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[luhf] /lʌf/
noun, Nautical.
the forward edge of a fore-and-aft sail.
verb (used without object)
to bring the head of a sailing ship closer to or directly into the wind, with sails shaking.
(of a sail) to shake from being set too close to the wind:
The sail luffed as we put about for port.
to raise or lower the outer end of the boom of a crane or derrick so as to move its load horizontally.
verb (used with object)
to set (the helm of a ship) in such a way as to bring the head of the ship into the wind.
to raise or lower the outer end of (the boom of a crane or derrick).
Origin of luff
1175-1225; Middle English lof, loof steering gear (compare Old French lof) < Middle Dutch (unrecorded), later Dutch loef tholepin (of tiller)
Related forms
unluffed, adjective Unabridged
Based on the Random House Dictionary, © Random House, Inc. 2018.
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Examples from the Web for luff
Historical Examples
  • It is probable the enemy did not keep his luff, towards the last, on account of the land.

    Ned Myers James Fenimore Cooper
  • And they did, me staying aboard the Hattie to luff her for them to get away.

    Sonnie-Boy's People James B. Connolly
  • Love, luff, occurs generally as a personal name, hence the dim.

    The Romance of Names

    Ernest Weekley
  • "luff a little," he added, as he discovered the dim outline of the shore.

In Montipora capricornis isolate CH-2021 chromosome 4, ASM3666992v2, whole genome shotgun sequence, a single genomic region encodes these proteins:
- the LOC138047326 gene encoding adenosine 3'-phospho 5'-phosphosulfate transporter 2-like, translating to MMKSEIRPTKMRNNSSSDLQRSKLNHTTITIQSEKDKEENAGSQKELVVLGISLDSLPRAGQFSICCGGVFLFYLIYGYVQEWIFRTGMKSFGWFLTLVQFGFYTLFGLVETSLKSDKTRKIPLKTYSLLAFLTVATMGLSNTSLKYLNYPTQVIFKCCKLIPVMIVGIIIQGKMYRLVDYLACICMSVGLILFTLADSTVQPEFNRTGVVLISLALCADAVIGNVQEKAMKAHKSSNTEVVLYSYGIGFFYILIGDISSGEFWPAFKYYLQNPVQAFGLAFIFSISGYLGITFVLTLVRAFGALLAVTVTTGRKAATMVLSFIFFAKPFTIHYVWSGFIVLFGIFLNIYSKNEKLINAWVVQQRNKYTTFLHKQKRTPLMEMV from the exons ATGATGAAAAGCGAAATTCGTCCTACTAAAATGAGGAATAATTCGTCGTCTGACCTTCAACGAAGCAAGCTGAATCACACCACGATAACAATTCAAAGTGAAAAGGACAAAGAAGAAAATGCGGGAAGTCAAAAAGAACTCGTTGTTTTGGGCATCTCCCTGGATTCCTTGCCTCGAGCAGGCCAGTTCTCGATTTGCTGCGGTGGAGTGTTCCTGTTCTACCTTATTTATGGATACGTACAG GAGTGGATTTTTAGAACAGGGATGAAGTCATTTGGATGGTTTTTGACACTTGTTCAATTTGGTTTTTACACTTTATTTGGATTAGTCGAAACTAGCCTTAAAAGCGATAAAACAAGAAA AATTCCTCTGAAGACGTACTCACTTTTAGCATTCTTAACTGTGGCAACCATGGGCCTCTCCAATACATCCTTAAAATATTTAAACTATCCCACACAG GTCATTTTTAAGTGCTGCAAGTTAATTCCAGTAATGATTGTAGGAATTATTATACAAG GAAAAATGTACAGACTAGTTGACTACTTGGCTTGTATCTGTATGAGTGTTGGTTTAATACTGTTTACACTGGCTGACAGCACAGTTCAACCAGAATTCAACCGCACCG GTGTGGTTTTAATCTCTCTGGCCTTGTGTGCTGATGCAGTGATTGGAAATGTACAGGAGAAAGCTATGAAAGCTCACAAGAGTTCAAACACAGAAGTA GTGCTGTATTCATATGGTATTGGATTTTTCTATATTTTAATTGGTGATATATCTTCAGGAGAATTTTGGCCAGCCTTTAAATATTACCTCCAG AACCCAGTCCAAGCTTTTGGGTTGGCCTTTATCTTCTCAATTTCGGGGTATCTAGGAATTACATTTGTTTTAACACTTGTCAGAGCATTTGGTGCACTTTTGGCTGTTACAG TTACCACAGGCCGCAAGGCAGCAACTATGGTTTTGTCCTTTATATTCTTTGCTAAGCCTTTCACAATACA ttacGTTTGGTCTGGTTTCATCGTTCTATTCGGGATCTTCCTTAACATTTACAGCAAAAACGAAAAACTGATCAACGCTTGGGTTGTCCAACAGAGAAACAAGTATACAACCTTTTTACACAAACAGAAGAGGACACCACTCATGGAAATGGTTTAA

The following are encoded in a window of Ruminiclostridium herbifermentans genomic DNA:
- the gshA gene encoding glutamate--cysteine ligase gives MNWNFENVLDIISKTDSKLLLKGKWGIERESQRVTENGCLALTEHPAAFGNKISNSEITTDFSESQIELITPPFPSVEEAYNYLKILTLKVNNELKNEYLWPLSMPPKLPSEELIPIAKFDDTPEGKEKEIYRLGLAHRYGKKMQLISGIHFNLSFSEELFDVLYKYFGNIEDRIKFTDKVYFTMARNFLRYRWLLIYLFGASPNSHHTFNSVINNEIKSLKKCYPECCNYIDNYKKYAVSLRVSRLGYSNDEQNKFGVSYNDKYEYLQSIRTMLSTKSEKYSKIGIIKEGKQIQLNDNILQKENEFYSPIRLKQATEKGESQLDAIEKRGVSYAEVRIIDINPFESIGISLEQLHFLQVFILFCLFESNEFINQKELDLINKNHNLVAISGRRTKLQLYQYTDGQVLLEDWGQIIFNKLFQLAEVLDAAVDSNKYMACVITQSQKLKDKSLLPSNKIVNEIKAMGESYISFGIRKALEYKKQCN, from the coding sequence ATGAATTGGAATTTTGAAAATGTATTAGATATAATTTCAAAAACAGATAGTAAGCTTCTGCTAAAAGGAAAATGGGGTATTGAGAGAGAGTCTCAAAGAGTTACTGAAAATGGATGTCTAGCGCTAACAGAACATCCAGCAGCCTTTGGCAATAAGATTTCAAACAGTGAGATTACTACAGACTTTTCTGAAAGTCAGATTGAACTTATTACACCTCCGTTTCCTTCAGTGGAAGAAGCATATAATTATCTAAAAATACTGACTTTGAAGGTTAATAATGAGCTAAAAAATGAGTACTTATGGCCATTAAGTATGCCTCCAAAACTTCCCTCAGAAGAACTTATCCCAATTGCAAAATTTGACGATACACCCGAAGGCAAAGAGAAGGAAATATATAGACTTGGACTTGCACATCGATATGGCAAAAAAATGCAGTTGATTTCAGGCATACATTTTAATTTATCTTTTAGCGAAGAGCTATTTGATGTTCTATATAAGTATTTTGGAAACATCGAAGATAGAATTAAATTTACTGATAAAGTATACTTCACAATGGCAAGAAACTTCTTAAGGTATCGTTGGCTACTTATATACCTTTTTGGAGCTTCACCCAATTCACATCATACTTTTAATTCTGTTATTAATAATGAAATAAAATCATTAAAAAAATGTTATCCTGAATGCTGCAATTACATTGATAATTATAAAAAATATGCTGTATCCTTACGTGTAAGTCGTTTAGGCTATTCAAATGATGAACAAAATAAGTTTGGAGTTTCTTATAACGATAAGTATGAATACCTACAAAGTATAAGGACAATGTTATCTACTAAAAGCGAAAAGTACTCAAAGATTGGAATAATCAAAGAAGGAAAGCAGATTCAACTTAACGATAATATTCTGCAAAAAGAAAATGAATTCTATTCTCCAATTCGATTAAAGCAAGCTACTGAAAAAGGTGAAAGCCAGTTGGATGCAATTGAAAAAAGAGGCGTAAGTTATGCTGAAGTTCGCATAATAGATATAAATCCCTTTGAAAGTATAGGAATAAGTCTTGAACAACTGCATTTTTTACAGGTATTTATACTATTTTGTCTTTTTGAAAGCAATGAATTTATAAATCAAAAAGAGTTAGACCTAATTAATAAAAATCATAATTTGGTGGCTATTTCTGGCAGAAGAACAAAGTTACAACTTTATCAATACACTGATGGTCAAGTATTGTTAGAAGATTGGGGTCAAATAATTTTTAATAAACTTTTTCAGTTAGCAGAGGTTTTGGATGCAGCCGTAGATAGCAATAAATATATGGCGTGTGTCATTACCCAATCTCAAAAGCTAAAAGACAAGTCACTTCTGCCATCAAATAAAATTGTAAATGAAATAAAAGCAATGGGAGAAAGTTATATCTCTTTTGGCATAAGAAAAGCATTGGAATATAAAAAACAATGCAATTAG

In School and Out Oliver Optic
  • They did not dare to luff her to the west or bear her away to the east.

    Heroes of the Goodwin Sands

    Thomas Stanley Treanor
  • He's lyin' luff in Fammuth town, my deear; but 'ee must be very careful.

    The Birthright Joseph Hocking
  • The old word for "keep your luff," in the act of sailing to the wind.

    The Sailor's Word-Book William Henry Smyth
  • The reverse is, "Keep your wind, keep your luff," close to the wind.

    The Sailor's Word-Book William Henry Smyth
  • The yard is two-thirds of the breadth at foot, and is slung at one-fourth from the luff.

    The Sailor's Word-Book William Henry Smyth
  • Shake up, you gibbering fools; luff her a bit and make fast.

    The Iron Pirate Max Pemberton
British Dictionary definitions for luff


(nautical) the leading edge of a fore-and-aft sail
tackle consisting of a single and a double block for use with rope having a large diameter
(nautical) to head (a sailing vessel) into the wind so that her sails flap
(intransitive) (nautical) (of a sail) to flap when the wind is blowing equally on both sides
to move the jib of (a crane) or raise or lower the boom of (a derrick) in order to shift a load
Word Origin
C13 (in the sense: steering gear): from Old French lof, perhaps from Middle Dutch loef peg of a tiller; compare Old High German laffa palm of hand, oar blade, Russian lapa paw
Collins English Dictionary - Complete & Unabridged 2012 Digital Edition
© William Collins Sons & Co. Ltd. 1979, 1986 © HarperCollins
Publishers 1998, 2000, 2003, 2005, 2006, 2007, 2009, 2012
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Word Origin and History for luff

c.1200, in sailing, from Old French lof "spar," or some other nautical device, "point of sail," also "windward side," probably from Germanic (cf. Middle Dutch lof "windward side of a ship" (Dutch loef), which might also be the direct source of the English word), from Proto-Germanic *lofo (cf. Old Norse lofi, Gothic lofa "palm of the hand," Danish lab, Swedish labb "paw"), from PIE *lep- "to be flat" (see glove). As a verb from late 14c., from the noun.

Online Etymology Dictionary, © 2010 Douglas Harper
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Slang definitions & phrases for luff


Related Terms

first luff

The Dictionary of American Slang, Fourth Edition by Barbara Ann Kipfer, PhD. and Robert L. Chapman, Ph.D.
Copyright (C) 2007 by HarperCollins Publishers.
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